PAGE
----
Provincial spending needs to be addressed
| Posted: Wednesday, Jan 02, 2013 03:33 pm
These types of promises are not meant to be broken.
Only a few months after election promises of a bright future of stable funding and balanced budgets, the provincial government is asking Albertans to brace themselves for spending cuts and possibly massive deficits.
Alberta Finance Minister Doug Horner spoke to his provincial counterparts at a meeting in Quebec earlier this month and announced Alberta is facing a $3 billion deficit.
This is a significant change in tone from last February when Premier Alison Redfordís government predicted a $952,000 surplus in 2013 and a $5.2 billion surplus in 2014.
Horner is blaming the massive shift in budget projections on substantially lower than expected resource revenue.
Few can accurately predict
revenue from a volatile commodity and one can expect some fluctuations, but missing a budget projection by as much as $4 billion is disappointing and many Albertans will find Hornerís announcement difficult to swallow.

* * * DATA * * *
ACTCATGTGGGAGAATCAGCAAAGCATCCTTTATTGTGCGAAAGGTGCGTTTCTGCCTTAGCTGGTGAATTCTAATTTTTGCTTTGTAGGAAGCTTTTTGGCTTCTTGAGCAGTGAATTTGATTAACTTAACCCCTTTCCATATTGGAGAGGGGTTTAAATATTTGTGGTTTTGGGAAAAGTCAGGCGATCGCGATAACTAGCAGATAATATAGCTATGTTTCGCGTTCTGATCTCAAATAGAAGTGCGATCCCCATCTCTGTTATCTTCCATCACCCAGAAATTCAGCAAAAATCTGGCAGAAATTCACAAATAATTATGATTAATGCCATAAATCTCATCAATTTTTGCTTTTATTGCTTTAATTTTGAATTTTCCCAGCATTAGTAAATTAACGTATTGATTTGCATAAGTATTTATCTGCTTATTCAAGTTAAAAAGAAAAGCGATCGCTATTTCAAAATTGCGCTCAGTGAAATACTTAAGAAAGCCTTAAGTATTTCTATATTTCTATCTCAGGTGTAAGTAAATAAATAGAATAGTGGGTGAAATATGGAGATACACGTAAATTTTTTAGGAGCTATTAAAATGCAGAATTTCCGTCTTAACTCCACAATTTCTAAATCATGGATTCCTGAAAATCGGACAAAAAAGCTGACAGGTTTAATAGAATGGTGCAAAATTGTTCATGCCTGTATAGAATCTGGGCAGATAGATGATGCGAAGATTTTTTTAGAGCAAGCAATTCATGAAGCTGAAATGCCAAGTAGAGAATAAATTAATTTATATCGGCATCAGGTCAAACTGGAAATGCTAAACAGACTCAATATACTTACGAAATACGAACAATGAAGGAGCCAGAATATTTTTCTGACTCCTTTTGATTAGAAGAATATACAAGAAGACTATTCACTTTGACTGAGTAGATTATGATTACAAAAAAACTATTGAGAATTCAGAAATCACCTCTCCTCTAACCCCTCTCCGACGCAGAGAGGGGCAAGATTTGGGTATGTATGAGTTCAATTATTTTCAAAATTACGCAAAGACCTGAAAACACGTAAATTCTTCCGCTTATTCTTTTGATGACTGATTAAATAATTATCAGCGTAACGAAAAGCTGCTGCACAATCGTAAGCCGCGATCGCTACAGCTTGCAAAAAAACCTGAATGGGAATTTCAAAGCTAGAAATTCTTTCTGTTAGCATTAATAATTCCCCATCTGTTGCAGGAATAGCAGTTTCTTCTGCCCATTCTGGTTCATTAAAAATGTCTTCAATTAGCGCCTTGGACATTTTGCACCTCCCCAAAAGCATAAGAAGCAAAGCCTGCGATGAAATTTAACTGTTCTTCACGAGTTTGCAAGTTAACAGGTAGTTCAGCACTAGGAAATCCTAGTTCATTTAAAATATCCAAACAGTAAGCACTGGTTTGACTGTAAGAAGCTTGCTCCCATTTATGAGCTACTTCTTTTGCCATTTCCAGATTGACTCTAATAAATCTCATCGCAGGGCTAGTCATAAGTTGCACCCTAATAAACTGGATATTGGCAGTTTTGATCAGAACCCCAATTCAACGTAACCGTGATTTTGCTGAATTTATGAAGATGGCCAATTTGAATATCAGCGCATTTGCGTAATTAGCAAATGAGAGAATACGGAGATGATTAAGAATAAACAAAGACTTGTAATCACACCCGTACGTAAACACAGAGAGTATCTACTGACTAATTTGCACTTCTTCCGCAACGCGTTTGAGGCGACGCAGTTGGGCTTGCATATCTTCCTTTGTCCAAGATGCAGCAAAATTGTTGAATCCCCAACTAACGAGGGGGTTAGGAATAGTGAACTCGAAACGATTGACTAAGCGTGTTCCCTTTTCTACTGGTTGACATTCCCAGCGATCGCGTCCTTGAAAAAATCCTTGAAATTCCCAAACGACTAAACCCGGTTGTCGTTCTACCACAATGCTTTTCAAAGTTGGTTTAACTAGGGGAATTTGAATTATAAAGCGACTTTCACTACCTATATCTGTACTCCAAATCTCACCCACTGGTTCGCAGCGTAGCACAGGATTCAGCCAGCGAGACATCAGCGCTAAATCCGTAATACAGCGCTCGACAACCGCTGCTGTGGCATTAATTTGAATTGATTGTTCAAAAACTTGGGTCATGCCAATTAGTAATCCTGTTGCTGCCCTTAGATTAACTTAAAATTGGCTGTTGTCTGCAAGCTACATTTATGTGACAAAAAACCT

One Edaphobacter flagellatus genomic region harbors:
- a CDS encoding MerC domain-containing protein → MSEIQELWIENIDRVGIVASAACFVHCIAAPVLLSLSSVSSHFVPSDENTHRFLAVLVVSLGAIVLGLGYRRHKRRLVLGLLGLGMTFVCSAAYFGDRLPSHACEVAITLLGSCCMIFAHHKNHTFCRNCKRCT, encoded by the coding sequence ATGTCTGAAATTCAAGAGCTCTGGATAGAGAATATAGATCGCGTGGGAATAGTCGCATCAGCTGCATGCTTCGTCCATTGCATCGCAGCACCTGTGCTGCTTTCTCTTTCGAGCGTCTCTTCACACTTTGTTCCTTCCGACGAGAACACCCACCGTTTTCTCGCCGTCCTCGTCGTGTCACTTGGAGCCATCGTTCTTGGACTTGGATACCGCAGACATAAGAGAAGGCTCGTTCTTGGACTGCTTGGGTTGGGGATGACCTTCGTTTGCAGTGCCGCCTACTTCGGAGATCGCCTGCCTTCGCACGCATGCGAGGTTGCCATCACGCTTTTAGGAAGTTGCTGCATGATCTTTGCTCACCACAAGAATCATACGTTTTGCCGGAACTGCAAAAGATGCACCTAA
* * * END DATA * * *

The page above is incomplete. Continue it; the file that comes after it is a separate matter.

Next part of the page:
Regardless, what is done is done and now Redfordís government must take a long hard look at its spending habits.
The Province has $5 billion in its Sustainability Fund, which can be compared to a savings account. Taxpayers should not be too concerned if the government has to dip into the Sustainability Fund to balance its budget on occasion to avoid cutting programs or raising taxes. After all, that is what a savings account is for.
Certainly, Alberta is feeling the effects of one of the worst global recessions in decades and one could argue the province is emerging relatively unscathed due to good government and sound policies such as establishing a Sustainability Fund for rainy days.
However, the Sustainability Fund and Heritage Trust Fund must not be used annually as a way to cover the deficit in government spending.
It does not look as though resource revenue is going to rebound early in 2013 and lower than expected revenues could continue into 2014.
Therefore, Mr. Horner needs to review how he is allocating dollars. Are Albertans getting the best bang for their buck?
During the election Redford touted a new budgeting process, called zero-based budgeting, where spending in every portfolio and program must be justified or it will be cut.
The premier must now use one election promise to ensure she can keep another ó a balanced budget.